Backyard Science!

I am so excited with our recent backyard adventures, including: mud play, lots of soccer, bird feeding and today’s science experiment. Not too shabby for January in Toronto.

We know that we have lots of animals in our backgarden. We have spotted a family of raccoons, at least two squirrel families, countless species of birds (including a family of orioles), chipmunks, neighbourhood cats and did I mention squirrels?

I thought we could do a little science experiment around the animals and the food that they might want to consume. I let Aodhan select the food, and we put it outside on a plate that asks our very scientific question: what foods do animals like?

We even made some hypothesis – A is certain that ‘they’ will eat the carrot first and then the potato. Personally, I would go for the vegan pizza and blueberries, but that’s just me.

We plan to go out every day for the next week to inspect the condition of the food and make some best guesses based on the evidence we see.

EDIT!!! All the food was eaten within 24 hours! We woke up in the morning and watched a plethora of squirrels have a picnic in our backgarden! The pizza went first and then the fries… post: the junk food addiction of our squirrel population.

Gender Play!

Since we found out about Aodhan’s existence we have both been very open about how we structure gender and gender expectations around him and about him. As parents we don’t feel that it is our job to give Aodhan his gender ‘coding’ but rather, allow him to find his own comfort level in any gender that he feels he belongs in (or remain a collection of various genders). We have never bought him anything blue because he was a boy, we have encouraged nurturing, sensitivity, empathy and kindness in him – all things that are coded as feminine. For every digger we buy him, we buy him a doll or kitchen equipment. We have also encouraged him to be confident, independent, active and self-aware – behaviours that are applauded if noted in males. As his parents we strongly support and encourage him to experiment with pronouns when playing with toys or when he himself takes on ‘dramatic’/play roles.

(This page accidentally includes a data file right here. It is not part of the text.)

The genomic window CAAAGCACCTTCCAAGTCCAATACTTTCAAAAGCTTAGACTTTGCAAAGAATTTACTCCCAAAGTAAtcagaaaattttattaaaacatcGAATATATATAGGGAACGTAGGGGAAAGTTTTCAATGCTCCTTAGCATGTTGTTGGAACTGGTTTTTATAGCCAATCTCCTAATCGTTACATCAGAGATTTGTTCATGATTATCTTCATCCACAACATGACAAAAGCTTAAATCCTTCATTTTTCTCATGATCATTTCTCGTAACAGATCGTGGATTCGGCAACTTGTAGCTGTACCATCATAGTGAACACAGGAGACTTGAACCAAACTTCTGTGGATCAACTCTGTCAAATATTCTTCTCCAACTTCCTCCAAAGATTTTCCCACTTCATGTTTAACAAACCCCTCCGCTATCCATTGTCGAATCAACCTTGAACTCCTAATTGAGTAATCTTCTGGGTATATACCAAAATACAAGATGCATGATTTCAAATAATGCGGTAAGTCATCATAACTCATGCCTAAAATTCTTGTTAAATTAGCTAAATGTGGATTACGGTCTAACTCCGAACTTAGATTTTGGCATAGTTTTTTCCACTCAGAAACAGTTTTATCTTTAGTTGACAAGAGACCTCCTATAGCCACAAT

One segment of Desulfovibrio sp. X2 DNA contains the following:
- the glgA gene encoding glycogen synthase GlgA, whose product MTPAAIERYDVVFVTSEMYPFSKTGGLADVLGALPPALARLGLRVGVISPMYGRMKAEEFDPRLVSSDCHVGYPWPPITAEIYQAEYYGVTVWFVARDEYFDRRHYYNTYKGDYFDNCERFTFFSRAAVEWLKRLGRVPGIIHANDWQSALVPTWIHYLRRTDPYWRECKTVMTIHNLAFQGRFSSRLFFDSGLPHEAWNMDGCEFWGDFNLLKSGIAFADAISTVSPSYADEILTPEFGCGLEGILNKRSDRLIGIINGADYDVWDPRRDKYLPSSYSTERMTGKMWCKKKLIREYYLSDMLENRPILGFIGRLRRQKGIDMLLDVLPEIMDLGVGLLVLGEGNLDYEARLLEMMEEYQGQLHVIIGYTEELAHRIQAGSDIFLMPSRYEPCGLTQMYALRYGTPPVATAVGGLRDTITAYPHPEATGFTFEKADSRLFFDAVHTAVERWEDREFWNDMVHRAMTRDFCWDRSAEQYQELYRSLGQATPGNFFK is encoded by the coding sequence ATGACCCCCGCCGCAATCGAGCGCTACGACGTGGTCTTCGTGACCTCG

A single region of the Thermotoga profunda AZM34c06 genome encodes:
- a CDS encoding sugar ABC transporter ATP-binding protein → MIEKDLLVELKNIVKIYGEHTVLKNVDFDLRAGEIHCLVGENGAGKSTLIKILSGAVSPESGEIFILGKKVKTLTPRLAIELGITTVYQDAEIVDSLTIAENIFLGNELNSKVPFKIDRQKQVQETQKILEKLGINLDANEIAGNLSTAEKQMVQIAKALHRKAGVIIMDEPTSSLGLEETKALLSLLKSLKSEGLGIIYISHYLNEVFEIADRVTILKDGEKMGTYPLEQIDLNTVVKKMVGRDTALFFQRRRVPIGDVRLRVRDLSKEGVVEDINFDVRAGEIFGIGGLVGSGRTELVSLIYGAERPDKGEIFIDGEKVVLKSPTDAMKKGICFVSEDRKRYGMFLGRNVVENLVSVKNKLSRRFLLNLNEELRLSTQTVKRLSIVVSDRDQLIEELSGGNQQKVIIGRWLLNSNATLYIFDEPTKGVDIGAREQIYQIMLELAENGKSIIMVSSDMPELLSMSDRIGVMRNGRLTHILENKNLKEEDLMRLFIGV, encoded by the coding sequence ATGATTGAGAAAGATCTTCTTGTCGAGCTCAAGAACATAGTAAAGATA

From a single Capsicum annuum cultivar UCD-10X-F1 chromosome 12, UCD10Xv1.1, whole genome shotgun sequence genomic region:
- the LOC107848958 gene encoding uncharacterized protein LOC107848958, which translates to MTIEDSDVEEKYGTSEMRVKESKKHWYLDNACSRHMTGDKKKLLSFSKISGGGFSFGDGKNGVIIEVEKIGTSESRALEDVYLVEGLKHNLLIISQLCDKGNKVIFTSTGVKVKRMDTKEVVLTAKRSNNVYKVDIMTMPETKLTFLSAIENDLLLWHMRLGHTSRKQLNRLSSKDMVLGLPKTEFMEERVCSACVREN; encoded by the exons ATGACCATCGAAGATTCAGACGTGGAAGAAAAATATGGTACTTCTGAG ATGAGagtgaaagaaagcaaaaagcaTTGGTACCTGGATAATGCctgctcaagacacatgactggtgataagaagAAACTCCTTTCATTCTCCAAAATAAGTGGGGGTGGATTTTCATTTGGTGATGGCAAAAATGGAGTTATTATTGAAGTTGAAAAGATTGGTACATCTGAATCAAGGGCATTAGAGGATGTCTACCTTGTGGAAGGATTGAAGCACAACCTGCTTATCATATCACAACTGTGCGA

Today, while playing soccer outside, I noticed an interesting shift in his dramatic play. For months he has been insisting that he is Dr. Bear (a character from the Franklin stories) who is female. We have gone along with this and encouraged it by buying him doctor attire and making him doctor ‘tools’. When talking about himself in the role of doctor he would always say ‘him’ but could talk about the literary character as a female.

Today he suddenly decided while kicking his soccer ball, that he was no longer Dr. Bear, he was Mrs. Goose (a female librarian), but he was now referring to himself as a she when talking in the third person (“she kicks the ball”).

Interesting. I wonder where this shift in his brain is coming from and where it will take us next. I am really loving watching his imagination develop and grow.

Happy to be sharing this on the It’s Playtime Linky, The Thrifty Thursday and Thinky Linky that happen each week! I am also linking up to Greening Sam & Avery‘s Outdoor Play Linky!

Preschool Teacher


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6 Responses to Backyard Science and Gender Play

  1. That’s a fun activity seeing what foods will be eaten. Very fun.


  2. I love the way you are working with him on being sensitive and having some of those characteristics that are generally thought of as female.
    The outdoor experiment is AWESOME! We have done a similar experiment with ants before, they did not like the veggies so much!
    I would love it if you would link this up to the outdoor play party that I co-host. I think you would find quite a few great ideas that are already linked up and I know people would really enjoy seeing this post!
    Found you through twitter #outdoorplay!

    • hisveganmama says:

      Thanks a bunch for the comment Abbie! Really appreciate it – am trying to get back into blogging after taking a break for 2.5 years. I love your blog, just got a chance to check it out. I will link up for sure, thanks for the heads up. Let’s connect on Twitter?

  3. Lori says:

    What a fun activity and it was so cool that you actually got to see the animals eat the food! I love that you followed the scientific method by making hypotheses :) Thanks for linking up to Thinky Linky Thursday!
    Lori @ Cachey Mama’s Classroom

  4. Katie says:

    The food experiment is AWESOME!! My daughter would seriously LOVE this! And good for you for parenting your son as a “child” and not as a “boy” :D Thanks for sharing at Thrifty Thursday! hope to see you again this week!

  5. Marisa says:

    So interesting to read your perspective regarding parenting and gender role/expectations. I think about it from the perspective of a mother raising girls and we also try to make sure they have airplanes, cars, and tools (as well as dolls, kitchen props etc.). I don’t think, however, that I have given much thought to fostering a spectrum of positive traits and behaviors that could be typically coded as feminine or masculine. Thanks for the provocation!

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